PepsiCo's Bough On Brazil's Social Media
PepsiCo is key sponsor of this week's Social Media Week (SMW), and that is giving global director of digital and social media Bonin Bough a lot of frequent-traveler miles. Bough was keynote speaker in SMW Brazil in Sao Paolo and at the closing conference event in New York that takes place on Friday.
Participating in panels with Bough are dozens of PepsiCo employees, part of an effort Bough promotes to get people at the company as informed about social media as they are about traditional media.
The Purchase, N.Y.-based company is also using SMW to launch its PepsiCo Women's Inspiration Network (PepsiCo WIN). PepsiCo will have three panel discussions on issues of importance to women: creating online nutrition forums, generating women audiences for films, and creating brand advocacy among women via social networking; and partnering with "Change the Ratio," an organization devoted to women in the technology space. "We are activating on four continents, in four countries and four major cities," says Bough. "We aren't just slapping our logo everywhere; we have 40 people participating in panels, and sharing our learnings, and our experiences. And we have hundreds of people attending the event just to experience it."
Speaking from Sao Paolo, Bough said Brazil is ground zero for social media. "What's not happening down here?" he asks, rhetorically. "I gave a keynote on Tuesday to a packed crowd. What's great here is the vibrancy of the market. What's amazing about this market is that the growth has also driven the growth of digital in ways that we have not seen in almost any other market." He says in Latin America there are 170 million Internet users accounting for 30% of the Latin American population. For the next five years these figures are expected to grow by 50%, with Brazil adding the most users, at a 19% rate.
Already the country is the second-largest user of Twitter after the U.S. "It's explosive. You have the huge population of bloggers and content creators. And you have interesting dynamics such as the fact that they are expanding broadband to the whole population. They are changing the car while the car is still moving. It's evolving so fast."
Bough says PepsiCo efforts in Brazil reflect a tactic of partnering with new-media events from which it can depart with a toolkit of knowledge, ideas and applications, such as SXSW, of which the company was an early sponsor. "What's interesting is that this is kind of the post-geographic era. We had been focused on 'how do we do social media in the U.S. How do we do social media in Brazil. In the U.K.' Now the real promise of social media is about to take off, which is the global nature of brands, businesses and conversations. Conversations around products and brands aren't necessarily local."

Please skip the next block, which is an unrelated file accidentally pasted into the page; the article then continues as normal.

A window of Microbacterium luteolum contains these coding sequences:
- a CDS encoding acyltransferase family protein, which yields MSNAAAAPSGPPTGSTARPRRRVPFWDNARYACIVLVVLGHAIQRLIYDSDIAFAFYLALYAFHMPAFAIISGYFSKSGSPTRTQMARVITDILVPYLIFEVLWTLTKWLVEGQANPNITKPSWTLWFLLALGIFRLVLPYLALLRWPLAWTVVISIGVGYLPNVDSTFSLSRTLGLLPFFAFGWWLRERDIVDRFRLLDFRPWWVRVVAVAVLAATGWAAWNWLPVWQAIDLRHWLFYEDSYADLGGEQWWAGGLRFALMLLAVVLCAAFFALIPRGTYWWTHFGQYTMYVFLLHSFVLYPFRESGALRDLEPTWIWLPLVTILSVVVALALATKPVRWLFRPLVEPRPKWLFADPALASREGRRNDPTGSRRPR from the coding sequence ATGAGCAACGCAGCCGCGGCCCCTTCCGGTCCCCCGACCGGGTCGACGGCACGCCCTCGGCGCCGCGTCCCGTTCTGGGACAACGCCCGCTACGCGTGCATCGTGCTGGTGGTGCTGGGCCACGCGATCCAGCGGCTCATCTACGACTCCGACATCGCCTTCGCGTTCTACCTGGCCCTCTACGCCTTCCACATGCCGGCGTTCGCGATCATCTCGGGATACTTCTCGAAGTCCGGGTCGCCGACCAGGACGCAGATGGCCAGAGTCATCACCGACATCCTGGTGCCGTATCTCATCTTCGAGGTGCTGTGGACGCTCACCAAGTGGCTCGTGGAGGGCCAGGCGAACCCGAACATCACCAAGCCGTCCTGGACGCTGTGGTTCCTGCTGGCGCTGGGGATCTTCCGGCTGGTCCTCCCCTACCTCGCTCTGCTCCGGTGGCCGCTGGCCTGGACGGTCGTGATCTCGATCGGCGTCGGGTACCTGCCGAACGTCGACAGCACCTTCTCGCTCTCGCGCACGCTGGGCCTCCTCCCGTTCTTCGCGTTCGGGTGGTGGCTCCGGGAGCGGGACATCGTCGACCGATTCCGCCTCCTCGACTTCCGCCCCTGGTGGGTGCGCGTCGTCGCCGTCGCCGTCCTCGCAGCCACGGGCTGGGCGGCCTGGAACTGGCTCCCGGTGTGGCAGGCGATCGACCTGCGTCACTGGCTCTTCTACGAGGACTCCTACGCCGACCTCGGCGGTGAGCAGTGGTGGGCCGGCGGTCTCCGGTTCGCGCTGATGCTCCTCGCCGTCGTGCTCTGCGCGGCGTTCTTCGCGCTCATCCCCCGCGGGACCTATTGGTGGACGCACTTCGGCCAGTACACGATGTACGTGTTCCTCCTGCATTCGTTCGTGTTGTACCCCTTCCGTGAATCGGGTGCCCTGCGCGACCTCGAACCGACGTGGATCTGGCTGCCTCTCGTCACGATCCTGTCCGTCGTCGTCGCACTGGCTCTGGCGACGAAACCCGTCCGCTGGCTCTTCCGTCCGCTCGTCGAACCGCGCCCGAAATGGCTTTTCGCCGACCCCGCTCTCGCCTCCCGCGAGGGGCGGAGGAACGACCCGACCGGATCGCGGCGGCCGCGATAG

He said one interesting finding is that now language is less of a barrier, since people are using technology to translate, "and whether the translation is 100% or 50%, the emotional connection is what's being translated. You see people responding to Tweets in totally different languages. The other thing is, it's less about geography and more about the emotional resonance of the conversations that are happening."
One of Pepsi's social media efforts in Brazil is "Pode Ser," a crowdsourcing initiative involving Brazilian influencers like Marcelo Tas, Rafinha Bastos and the band Fresno, who tweeted messages using the hashtag #podeser ("It Can Be...") Pepsi says it garnered 4 million users and the campaign's hashtag was the top Brazilian trending topic.
The next phase will involve influencers among scholars, advertisers and web celebrities who will debate on a "Pode Ser" theme, broadcast through LiveStreaming.